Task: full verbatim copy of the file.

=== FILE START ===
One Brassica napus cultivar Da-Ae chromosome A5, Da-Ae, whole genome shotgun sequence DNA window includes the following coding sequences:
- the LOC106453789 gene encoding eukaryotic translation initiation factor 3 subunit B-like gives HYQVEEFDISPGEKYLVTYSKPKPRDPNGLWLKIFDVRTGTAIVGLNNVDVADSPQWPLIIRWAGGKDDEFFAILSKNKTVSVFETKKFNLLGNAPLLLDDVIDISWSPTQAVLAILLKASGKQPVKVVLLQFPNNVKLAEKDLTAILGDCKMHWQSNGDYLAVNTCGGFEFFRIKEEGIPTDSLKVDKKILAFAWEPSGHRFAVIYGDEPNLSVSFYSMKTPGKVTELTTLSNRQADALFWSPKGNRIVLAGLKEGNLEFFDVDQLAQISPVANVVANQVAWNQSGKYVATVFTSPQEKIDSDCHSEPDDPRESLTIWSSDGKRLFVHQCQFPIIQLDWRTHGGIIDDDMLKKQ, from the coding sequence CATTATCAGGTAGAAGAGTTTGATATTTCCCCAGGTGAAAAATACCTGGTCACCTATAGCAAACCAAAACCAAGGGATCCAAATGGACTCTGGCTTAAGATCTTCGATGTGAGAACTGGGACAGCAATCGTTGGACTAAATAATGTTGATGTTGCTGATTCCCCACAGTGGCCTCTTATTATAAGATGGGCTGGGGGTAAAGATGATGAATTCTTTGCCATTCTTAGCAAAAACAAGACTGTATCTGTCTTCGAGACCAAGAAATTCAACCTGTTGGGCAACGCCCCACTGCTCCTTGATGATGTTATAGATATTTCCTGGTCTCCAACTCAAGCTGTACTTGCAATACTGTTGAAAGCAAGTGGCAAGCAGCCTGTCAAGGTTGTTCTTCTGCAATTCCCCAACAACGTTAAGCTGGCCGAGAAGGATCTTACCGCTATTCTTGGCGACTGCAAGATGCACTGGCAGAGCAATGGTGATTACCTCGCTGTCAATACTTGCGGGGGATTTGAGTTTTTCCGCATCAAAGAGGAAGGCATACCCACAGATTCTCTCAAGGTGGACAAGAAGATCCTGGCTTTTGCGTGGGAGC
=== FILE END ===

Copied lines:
One Brassica napus cultivar Da-Ae chromosome A5, Da-Ae, whole genome shotgun sequence DNA window includes the following coding sequences:
- the LOC106453789 gene encoding eukaryotic translation initiation factor 3 subunit B-like gives HYQVEEFDISPGEKYLVTYSKPKPRDPNGLWLKIFDVRTGTAIVGLNNVDVADSPQWPLIIRWAGGKDDEFFAILSKNKTVSVFETKKFNLLGNAPLLLDDVIDISWSPTQAVLAILLKASGKQPVKVVLLQFPNNVKLAEKDLTAILGDCKMHWQSNGDYLAVNTCGGFEFFRIKEEGIPTDSLKVDKKILAFAWEPSGHRFAVIYGDEPNLSVSFYSMKTPGKVTELTTLSNRQADALFWSPKGNRIVLAGLKEGNLEFFDVDQLAQISPVANVVANQVAWNQSGKYVATVFTSPQEKIDSDCHSEPDDPRESLTIWSSDGKRLFVHQCQFPIIQLDWRTHGGIIDDDMLKKQ, from the coding sequence CATTATCAGGTAGAAGAGTTTGATATTTCCCCAGGTGAAAAATACCTGGTCACCTATAGCAAACCAAAACCAAGGGATCCAAATGGACTCTGGCTTAAGATCTTCGATGTGAGAACTGGGACAGCAATCGTTGGACTAAATAATGTTGATGTTGCTGATTCCCCACAGTGGCCTCTTATTATAAGATGGGCTGGGGGTAAAGATGATGAATTCTTTGCCATTCTTAGCAAAAACAAGACTGTATCTGTCTTCGAGACCAAGAAATTCAACCTGTTGGGCAACGCCCCACTGCTCCTTGATGATGTTATAGATATTTCCTGGTCTCCAACTCAAGCTGTACTTGCAATACTGTTGAAAGCAAGTGGCAAGCAGCCTGTCAAGGTTGTTCTTCTGCAATTCCCCAACAACGTTAAGCTGGCCGAGAAGGATCTTACCGCTATTCTTGGCGACTGCAAGATGCACTGGCAGAGCAATGGTGATTACCTCGCTGTCAATACTTGCGGGGGATTTGAGTTTTTCCGCATCAAAGAGGAAGGCATACCCACAGATTCTCTCAAGGTGGACAAGAAGATCCTGGCTTTTGCGTGGGAGC